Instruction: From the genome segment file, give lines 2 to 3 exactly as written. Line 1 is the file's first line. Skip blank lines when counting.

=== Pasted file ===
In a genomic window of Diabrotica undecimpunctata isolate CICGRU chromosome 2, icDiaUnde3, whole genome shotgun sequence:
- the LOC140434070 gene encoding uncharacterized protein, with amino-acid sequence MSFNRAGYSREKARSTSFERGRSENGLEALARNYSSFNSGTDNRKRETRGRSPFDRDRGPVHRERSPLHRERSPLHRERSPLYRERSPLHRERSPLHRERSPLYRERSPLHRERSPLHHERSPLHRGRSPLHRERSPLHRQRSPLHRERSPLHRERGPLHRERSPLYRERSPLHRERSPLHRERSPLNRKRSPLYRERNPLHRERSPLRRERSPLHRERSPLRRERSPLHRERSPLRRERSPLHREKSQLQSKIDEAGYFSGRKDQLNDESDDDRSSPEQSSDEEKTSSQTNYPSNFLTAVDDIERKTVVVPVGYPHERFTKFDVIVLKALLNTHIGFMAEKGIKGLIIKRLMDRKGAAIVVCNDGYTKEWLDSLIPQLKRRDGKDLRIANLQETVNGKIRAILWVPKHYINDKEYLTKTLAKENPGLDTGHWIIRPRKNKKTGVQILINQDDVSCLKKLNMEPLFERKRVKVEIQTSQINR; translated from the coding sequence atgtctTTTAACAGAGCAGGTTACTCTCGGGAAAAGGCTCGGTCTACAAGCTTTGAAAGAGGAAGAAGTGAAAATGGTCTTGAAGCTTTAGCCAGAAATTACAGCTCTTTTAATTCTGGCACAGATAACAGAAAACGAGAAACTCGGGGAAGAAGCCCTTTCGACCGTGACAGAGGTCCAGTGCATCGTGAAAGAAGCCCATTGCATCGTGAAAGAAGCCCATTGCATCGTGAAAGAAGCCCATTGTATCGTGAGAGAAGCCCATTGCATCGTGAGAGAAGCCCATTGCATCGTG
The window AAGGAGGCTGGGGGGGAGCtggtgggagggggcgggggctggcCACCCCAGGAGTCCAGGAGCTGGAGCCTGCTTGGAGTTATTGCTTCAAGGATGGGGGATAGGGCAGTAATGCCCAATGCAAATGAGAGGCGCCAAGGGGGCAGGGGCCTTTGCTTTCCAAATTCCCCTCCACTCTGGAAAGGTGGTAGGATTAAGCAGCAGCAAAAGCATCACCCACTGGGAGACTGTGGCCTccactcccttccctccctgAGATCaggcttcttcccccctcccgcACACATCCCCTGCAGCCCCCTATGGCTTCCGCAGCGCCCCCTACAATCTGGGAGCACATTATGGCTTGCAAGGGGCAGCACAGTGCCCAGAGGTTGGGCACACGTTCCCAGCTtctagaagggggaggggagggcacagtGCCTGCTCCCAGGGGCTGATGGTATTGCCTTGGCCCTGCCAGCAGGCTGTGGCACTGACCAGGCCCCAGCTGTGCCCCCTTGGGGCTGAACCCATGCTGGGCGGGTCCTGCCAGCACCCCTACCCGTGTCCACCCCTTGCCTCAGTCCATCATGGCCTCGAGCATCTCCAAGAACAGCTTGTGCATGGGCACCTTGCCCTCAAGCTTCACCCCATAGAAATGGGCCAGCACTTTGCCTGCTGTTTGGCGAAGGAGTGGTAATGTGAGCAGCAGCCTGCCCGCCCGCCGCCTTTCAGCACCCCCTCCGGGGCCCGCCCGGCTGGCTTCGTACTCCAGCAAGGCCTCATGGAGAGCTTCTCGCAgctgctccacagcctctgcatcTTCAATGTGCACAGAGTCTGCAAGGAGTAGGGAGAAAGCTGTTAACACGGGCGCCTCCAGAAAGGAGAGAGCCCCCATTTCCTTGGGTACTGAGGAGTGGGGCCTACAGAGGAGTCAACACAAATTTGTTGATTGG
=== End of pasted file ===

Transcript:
- the LOC140434070 gene encoding uncharacterized protein, with amino-acid sequence MSFNRAGYSREKARSTSFERGRSENGLEALARNYSSFNSGTDNRKRETRGRSPFDRDRGPVHRERSPLHRERSPLHRERSPLYRERSPLHRERSPLHRERSPLYRERSPLHRERSPLHHERSPLHRGRSPLHRERSPLHRQRSPLHRERSPLHRERGPLHRERSPLYRERSPLHRERSPLHRERSPLNRKRSPLYRERNPLHRERSPLRRERSPLHRERSPLRRERSPLHRERSPLRRERSPLHREKSQLQSKIDEAGYFSGRKDQLNDESDDDRSSPEQSSDEEKTSSQTNYPSNFLTAVDDIERKTVVVPVGYPHERFTKFDVIVLKALLNTHIGFMAEKGIKGLIIKRLMDRKGAAIVVCNDGYTKEWLDSLIPQLKRRDGKDLRIANLQETVNGKIRAILWVPKHYINDKEYLTKTLAKENPGLDTGHWIIRPRKNKKTGVQILINQDDVSCLKKLNMEPLFERKRVKVEIQTSQINR; translated from the coding sequence atgtctTTTAACAGAGCAGGTTACTCTCGGGAAAAGGCTCGGTCTACAAGCTTTGAAAGAGGAAGAAGTGAAAATGGTCTTGAAGCTTTAGCCAGAAATTACAGCTCTTTTAATTCTGGCACAGATAACAGAAAACGAGAAACTCGGGGAAGAAGCCCTTTCGACCGTGACAGAGGTCCAGTGCATCGTGAAAGAAGCCCATTGCATCGTGAAAGAAGCCCATTGCATCGTGAAAGAAGCCCATTGTATCGTGAGAGAAGCCCATTGCATCGTGAGAGAAGCCCATTGCATCGTG
The window AAGGAGGCTGGGGGGGAGCtggtgggagggggcgggggctggcCACCCCAGGAGTCCAGGAGCTGGAGCCTGCTTGGAGTTATTGCTTCAAGGATGGGGGATAGGGCAGTAATGCCCAATGCAAATGAGAGGCGCCAAGGGGGCAGGGGCCTTTGCTTTCCAAATTCCCCTCCACTCTGGAAAGGTGGTAGGATTAAGCAGCAGCAAAAGCATCACCCACTGGGAGACTGTGGCCTccactcccttccctccctgAGATCaggcttcttcccccctcccgcACACATCCCCTGCAGCCCCCTATGGCTTCCGCAGCGCCCCCTACAATCTGGGAGCACATTATGGCTTGCAAGGGGCAGCACAGTGCCCAGAGGTTGGGCACACGTTCCCAGCTtctagaagggggaggggagggcacagtGCCTGCTCCCAGGGGCTGATGGTATTGCCTTGGCCCTGCCAGCAGGCTGTGGCACTGACCAGGCCCCAGCTGTGCCCCCTTGGGGCTGAACCCATGCTGGGCGGGTCCTGCCAGCACCCCTACCCGTGTCCACCCCTTGCCTCAGTCCATCATGGCCTCGAGCATCTCCAAGAACAGCTTGTGCATGGGCACCTTGCCCTCAAGCTTCACCCCATAGAAATGGGCCAGCACTTTGCCTGCTGTTTGGCGAAGGAGTGGTAATGTGAGCAGCAGCCTGCCCGCCCGCCGCCTTTCAGCACCCCCTCCGGGGCCCGCCCGGCTGGCTTCGTACTCCAGCAAGGCCTCATGGAGAGCTTCTCGCAgctgctccacagcctctgcatcTTCAATGTGCACAGAGTCTGCAAGGAGTAGGGAGAAAGCTGTTAACACGGGCGCCTCCAGAAAGGAGAGAGCCCCCATTTCCTTGGGTACTGAGGAGTGGGGCCTACAGAGGAGTCAACACAAATTTGTTGATTGG